Education

Park City rising ninth grader to compete at national Technology Student Association competition

Mack Hastings to represent Treasure Mountain Junior High in dragster engineering event

PARK CITY, Utah — Mack Hastings, a rising ninth grader from Treasure Mountain Junior High, is set to compete in the Technology Student Association (TSA) national competition in Orlando June 26 – 30. Hastings, who took first place at the state level in March, will be the only student from Park City participating in the event.

Hastings’ journey to nationals involved utilizing advanced software for his dragster’s design. “There are definitely a lot more complex programs, like AutoCAD and SolidWorks,” he shared. AutoCAD is a software used for two-dimensional drawing, while SolidWorks is used for three-dimensional design.

The Park City Education Foundation (PCEF) funds TSA’s Mustang After School Academy (MASA) at Treasure Mountain (around 15 students). At the high school level (over 40 students), PCEF has also funded various materials and printers. Park City High School engineering, robotics, and construction teacher Brad Gannon has been running TSA in the Park City School District for nearly a decade.

Gannon elaborated on the process of preparing for the competition. “We sketched out how we wanted [the dragster] to look, loaded it into the CNC machine, and then cut out the parts,” he explained. (“CNC” stands for Computer Numerical Control.) Hastings added, “We used materials like balsa wood, carbon fiber rods, 3D printed wheels, super glue, blue paints, and a glossy finish.”

Prior to each competition, rigorous preparation includes extensive testing. Hastings recalled a critical moment at the state competition when their initial design had to be completely redone due to a specification issue. “Mack had to completely redesign it because his axle was too far down,” he said. “If it’s too far down, you’re disqualified.” Gannon also recalled that they had to change his dragster two weeks ago because Mack was “short by a millimeter.” The dragster specifications are painstakingly exact and change every year.

Due to unfortunate logistical circumstances like moving classrooms and building demolition, Gannon and Hastings had to tear down the test track already, so they will not be able to test the dragster again prior to nationals. Despite the challenges, Hastings remains optimistic. “We know it’ll move,” he quipped. His dragster, which has not yet been named or fully decorated, will compete in a race where milliseconds can determine the winner.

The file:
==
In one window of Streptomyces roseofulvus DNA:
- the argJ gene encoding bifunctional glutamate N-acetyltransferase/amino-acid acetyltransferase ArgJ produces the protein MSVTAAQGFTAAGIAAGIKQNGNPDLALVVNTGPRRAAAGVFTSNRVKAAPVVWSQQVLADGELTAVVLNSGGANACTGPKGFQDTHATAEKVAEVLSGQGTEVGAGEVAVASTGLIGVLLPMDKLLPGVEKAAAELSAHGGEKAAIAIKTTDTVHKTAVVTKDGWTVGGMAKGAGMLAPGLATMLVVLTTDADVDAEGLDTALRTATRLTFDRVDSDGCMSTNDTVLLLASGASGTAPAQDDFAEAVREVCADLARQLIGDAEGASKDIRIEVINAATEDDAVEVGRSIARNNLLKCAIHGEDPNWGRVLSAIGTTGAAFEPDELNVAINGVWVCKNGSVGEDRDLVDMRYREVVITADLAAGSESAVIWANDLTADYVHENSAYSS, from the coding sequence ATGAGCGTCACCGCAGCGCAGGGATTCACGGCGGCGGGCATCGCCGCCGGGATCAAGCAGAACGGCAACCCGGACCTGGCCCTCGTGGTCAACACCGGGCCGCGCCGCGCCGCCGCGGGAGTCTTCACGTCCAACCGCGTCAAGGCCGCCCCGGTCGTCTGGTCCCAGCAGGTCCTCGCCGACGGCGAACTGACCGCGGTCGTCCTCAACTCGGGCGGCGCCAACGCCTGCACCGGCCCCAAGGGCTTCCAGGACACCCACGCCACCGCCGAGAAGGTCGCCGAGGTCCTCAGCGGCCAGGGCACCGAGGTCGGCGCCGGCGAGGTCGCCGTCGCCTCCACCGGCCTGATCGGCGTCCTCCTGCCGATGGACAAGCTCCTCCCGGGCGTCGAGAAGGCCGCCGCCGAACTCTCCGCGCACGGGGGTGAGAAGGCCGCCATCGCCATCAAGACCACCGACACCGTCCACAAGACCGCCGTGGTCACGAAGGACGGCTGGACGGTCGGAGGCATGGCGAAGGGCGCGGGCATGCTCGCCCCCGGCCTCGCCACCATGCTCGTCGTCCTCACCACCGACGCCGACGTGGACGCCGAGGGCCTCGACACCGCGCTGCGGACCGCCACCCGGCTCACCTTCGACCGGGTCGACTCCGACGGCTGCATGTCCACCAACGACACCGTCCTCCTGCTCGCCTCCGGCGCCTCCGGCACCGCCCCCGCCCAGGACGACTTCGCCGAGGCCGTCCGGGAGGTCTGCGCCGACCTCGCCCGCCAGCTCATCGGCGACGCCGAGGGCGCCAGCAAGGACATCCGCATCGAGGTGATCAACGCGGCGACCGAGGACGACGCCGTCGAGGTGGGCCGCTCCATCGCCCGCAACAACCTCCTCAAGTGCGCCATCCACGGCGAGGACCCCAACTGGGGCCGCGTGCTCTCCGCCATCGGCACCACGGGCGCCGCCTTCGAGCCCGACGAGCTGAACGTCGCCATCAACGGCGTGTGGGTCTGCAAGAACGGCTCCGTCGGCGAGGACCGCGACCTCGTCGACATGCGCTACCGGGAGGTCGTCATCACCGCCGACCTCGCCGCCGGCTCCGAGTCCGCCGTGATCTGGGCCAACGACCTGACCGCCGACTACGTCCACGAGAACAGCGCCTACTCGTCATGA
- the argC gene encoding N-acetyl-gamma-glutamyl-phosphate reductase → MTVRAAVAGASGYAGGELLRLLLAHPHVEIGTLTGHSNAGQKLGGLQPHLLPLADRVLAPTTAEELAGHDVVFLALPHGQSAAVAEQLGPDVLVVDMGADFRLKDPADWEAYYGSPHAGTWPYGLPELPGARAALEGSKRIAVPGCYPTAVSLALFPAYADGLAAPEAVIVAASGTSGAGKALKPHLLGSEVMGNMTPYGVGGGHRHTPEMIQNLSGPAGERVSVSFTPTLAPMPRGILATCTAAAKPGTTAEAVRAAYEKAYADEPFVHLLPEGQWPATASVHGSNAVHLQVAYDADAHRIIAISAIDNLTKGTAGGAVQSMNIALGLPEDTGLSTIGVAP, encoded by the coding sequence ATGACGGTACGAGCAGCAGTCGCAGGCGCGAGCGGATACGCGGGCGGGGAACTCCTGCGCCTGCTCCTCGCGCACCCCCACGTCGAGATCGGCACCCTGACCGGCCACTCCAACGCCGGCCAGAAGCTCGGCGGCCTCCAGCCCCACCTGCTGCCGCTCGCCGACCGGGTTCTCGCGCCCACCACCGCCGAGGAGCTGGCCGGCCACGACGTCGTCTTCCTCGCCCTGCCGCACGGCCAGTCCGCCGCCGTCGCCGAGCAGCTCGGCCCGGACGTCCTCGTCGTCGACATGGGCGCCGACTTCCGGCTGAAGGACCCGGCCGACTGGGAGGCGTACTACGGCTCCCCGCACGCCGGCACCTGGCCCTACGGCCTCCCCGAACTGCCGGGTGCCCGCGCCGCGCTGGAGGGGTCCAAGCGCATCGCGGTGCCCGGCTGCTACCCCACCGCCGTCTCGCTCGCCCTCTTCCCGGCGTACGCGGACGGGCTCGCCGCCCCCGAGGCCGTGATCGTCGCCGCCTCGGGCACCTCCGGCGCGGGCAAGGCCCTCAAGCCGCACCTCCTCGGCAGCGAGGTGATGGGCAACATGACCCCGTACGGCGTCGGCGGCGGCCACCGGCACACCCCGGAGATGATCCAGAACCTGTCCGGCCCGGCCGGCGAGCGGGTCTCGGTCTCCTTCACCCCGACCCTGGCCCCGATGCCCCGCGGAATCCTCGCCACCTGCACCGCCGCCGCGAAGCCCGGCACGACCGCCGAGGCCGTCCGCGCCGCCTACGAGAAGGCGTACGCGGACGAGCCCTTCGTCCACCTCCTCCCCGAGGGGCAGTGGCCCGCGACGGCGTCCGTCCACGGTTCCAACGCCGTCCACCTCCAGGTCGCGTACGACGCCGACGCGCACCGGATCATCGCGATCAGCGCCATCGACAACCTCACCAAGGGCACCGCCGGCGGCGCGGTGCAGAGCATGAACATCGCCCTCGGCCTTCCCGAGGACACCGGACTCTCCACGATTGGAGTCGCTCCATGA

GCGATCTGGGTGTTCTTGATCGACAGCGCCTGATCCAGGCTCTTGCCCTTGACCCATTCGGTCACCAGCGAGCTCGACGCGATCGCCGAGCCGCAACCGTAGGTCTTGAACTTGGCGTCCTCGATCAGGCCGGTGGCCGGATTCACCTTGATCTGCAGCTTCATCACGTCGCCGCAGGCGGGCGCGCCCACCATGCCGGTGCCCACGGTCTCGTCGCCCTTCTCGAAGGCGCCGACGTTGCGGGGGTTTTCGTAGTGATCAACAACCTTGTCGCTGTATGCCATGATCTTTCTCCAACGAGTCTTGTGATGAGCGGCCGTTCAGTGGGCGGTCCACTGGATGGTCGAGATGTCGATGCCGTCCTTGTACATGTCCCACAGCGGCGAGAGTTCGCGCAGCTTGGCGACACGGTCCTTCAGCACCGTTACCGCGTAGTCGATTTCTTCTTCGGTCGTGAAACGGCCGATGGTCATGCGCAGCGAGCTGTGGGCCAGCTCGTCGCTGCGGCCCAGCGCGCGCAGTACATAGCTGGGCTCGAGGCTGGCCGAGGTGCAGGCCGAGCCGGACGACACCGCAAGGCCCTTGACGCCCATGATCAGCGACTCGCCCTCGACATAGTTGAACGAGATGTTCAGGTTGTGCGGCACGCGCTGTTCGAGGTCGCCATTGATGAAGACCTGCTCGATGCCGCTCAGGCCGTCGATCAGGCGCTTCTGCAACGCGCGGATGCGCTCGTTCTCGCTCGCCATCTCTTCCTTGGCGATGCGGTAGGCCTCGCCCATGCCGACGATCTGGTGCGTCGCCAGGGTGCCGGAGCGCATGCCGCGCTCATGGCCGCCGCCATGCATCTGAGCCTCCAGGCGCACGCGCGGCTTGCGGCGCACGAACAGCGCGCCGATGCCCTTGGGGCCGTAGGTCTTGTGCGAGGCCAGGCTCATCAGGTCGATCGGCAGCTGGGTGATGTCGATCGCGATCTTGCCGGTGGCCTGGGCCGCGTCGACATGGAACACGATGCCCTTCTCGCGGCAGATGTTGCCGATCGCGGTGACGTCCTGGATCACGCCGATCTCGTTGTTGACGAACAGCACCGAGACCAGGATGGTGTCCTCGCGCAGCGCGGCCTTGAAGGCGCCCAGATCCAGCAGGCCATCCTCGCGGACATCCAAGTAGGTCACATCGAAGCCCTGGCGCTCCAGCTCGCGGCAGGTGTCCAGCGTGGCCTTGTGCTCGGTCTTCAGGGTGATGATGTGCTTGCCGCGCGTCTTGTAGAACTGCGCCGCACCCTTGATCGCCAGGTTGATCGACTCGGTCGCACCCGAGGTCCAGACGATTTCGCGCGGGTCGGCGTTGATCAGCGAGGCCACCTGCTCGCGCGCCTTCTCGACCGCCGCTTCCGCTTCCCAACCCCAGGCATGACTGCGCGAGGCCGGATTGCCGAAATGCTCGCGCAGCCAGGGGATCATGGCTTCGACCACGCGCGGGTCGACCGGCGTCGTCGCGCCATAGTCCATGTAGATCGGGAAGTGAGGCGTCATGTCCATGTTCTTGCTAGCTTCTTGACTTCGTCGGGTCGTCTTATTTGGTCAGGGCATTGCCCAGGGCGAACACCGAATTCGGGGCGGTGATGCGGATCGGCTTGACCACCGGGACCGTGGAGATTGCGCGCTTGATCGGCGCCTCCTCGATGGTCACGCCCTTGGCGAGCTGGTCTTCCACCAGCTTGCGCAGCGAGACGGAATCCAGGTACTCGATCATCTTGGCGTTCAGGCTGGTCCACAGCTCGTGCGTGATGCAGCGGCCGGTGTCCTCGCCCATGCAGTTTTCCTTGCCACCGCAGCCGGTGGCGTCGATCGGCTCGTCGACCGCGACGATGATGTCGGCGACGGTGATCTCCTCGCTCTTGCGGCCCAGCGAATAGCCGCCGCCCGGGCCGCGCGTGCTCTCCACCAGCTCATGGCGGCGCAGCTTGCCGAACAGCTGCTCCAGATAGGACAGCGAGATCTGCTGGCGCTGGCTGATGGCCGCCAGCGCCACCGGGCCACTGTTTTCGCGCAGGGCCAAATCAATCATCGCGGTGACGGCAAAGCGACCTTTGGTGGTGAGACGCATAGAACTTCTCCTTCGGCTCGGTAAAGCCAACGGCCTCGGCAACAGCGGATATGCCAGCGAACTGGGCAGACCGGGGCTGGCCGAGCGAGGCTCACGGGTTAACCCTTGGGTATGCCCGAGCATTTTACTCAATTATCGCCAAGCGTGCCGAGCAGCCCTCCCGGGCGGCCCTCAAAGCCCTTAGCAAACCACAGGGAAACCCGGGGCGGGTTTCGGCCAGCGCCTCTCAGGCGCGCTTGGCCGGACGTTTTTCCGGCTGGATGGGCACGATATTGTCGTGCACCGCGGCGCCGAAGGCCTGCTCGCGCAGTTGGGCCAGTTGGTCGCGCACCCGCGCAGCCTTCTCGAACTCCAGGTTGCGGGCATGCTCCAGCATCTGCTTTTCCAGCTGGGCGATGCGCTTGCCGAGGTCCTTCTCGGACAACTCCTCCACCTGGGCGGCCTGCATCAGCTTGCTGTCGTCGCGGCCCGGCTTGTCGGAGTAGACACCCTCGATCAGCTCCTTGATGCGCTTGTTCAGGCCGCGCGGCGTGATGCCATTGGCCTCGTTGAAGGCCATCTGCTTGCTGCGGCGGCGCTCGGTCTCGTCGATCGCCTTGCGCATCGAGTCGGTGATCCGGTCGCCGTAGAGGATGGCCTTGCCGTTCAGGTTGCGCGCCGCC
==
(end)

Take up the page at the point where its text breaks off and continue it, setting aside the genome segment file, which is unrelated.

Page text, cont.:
Hastings’ dragster can now get up to 67 mph on a 20-meter course. This is about 0.2 seconds faster than his dragster’s state competition speed.

Gannon noted, “A difference of 0.2 seconds can be the difference between first and tenth place.”

According to Gannon, Hastings’ drive and resilience were key factors in his success. “I always like having something to do,” Hastings said, describing what inspired him to join TSA. “In sixth grade, I did TSA, and when I heard it was happening again, I decided to join with my friends.” Gannon praised Hastings’ achievement and highlighted the benefits of TSA in developing STEM skills. “It teaches teamwork, coordination, and leadership,” he said. “It’s fantastic to see students like Mack shine, especially given the level of detail and specifications required.”

Looking ahead to nationals, Hastings is excited about more than just the competition. “I’m excited to race my car and see how others perform,” he said. “I’m also looking forward to visiting Universal Studios and possibly the beach.”

The national TSA competition will take place in Orlando, with thousands of students from across the country showcasing their engineering projects. Hastings’ journey from Park City to the national stage is a testament to his hard work and dedication.

Photos below by Dani Miles.

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